Once legislation has been brought forward, the Payment Systems Regulator must be ready to ensure firms treat their customers consistently and fairly, with tough enforcement for those that break the rules.
Rocio Concha, Which? Director of Policy and Advocacy, said:
“The feeling of being scammed is already stressful enough for victims, without having to wait long periods just to get through to your bank.
“Victims are told to contact their bank immediately because every second counts. Some firms taking longer than half an hour to answer victims’ calls shows the lack of support with which certain banks have treated fraud victims for far too long.
“Now that the government has announced its intention to enable mandatory reimbursement for bank transfer victims who are not at fault, the regulator must be ready to ensure that firms are treating customers fairly and consistently, and clamping down on those who breach the rules.”
Notes to Editors
- Which? mystery shoppers called 11 banks and building societies 12 times over the course of a week at different times of the day. Once they got through to an employee, they were asked to end the call.
- Caroline was a customer of The Co-operative Bank for nearly 30 years, but switched to First Direct recently after a poor experience.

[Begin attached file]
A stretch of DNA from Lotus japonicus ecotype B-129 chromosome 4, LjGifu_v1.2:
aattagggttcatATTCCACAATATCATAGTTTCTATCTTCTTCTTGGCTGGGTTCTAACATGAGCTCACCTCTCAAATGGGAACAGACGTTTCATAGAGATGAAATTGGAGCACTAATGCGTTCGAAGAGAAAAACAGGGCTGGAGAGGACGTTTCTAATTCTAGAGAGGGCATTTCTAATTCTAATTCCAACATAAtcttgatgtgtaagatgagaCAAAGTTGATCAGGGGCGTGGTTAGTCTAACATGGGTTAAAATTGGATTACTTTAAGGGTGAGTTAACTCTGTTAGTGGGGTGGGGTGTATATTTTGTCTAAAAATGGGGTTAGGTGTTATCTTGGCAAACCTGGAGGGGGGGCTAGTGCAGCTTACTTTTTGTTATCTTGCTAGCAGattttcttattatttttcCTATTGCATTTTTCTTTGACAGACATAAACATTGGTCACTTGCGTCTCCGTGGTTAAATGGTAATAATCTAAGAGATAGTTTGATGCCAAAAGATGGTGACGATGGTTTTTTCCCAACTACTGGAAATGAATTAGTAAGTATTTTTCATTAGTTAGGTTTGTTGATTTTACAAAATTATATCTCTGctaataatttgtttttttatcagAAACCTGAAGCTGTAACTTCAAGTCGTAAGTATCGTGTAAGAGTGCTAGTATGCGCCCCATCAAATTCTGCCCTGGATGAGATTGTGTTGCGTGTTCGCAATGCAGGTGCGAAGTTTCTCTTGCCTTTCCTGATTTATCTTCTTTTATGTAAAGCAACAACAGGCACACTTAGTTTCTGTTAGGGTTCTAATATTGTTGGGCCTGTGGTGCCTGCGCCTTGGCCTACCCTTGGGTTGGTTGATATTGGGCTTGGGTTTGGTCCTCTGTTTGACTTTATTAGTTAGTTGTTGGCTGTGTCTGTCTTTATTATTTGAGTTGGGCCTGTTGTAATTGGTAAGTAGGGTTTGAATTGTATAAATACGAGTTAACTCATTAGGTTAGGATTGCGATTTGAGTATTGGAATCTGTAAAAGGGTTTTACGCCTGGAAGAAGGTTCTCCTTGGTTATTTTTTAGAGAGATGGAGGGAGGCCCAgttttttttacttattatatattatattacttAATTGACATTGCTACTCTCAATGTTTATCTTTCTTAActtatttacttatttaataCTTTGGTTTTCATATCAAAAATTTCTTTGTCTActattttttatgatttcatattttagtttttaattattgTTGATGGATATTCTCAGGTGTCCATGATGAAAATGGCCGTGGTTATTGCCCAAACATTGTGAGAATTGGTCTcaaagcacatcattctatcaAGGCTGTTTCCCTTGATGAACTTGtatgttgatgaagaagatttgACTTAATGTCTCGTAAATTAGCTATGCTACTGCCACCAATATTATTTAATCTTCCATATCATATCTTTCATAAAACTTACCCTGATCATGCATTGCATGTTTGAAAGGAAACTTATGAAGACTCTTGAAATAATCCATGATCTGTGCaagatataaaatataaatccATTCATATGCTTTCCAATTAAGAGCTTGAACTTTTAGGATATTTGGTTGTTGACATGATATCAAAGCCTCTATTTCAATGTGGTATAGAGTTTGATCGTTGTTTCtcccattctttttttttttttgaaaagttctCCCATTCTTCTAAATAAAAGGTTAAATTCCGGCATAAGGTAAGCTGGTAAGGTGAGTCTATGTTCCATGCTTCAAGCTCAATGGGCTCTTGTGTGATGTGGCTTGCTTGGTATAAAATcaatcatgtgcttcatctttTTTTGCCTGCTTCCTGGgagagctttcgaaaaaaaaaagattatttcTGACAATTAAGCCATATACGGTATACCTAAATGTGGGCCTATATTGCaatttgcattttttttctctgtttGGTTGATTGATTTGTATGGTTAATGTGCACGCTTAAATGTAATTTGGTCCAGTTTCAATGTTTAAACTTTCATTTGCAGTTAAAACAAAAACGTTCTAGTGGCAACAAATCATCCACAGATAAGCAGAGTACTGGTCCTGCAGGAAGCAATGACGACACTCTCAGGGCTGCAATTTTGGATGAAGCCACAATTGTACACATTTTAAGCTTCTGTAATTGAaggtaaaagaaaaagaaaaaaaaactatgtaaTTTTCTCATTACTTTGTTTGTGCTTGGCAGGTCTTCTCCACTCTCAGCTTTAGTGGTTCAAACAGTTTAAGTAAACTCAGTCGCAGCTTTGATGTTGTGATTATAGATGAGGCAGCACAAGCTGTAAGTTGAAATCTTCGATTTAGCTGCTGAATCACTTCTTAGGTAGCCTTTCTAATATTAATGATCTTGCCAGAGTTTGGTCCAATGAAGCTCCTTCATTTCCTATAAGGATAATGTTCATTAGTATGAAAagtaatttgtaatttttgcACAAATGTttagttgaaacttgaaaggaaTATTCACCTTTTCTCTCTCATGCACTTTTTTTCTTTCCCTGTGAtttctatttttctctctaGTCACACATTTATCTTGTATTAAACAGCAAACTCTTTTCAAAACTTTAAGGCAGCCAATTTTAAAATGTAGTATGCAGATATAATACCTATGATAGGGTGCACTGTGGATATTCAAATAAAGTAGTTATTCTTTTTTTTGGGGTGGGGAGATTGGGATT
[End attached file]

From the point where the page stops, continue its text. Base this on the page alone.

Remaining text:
Caroline said: “When the bank removed its 24/7 phone service it was a retrograde step. One of my bugbears since has been the long waiting times when I try to ring. The hold music and automated message haven’t changed in years, callers aren’t given their queue position so cannot make an informed decision about whether to continue to hold, and there is no option to request a call-back.”
“Having switched to First Direct, I’m very impressed. Staff are so efficient, responsive and helpful, and calls are answered within seconds.”
Which? advice on what to do if you spot a scam
- Report losses to your bank using the quickest available method. This can be done over the phone, in branch or via an online chat service. Lost or stolen cards can be cancelled via a banking app, if you have one.
- Change the passwords for any compromised accounts as soon as possible. Two-factor authentication is another effective way of protecting your personal information.
- Report scams to Action Fraud. Contact them by phone on 0300 123 2040; or actionfraud.police.uk), or Police Scotland (call 101) to get a crime reference number.
- Know your rights. Unauthorised transactions should be refunded by your bank by the end of the next business day. If you sent money to a scammer, you may be refunded by your bank under the Contingent Reimbursement Model Code.
Rights of replies
Which? contacted the four worst-performing banks in the investigation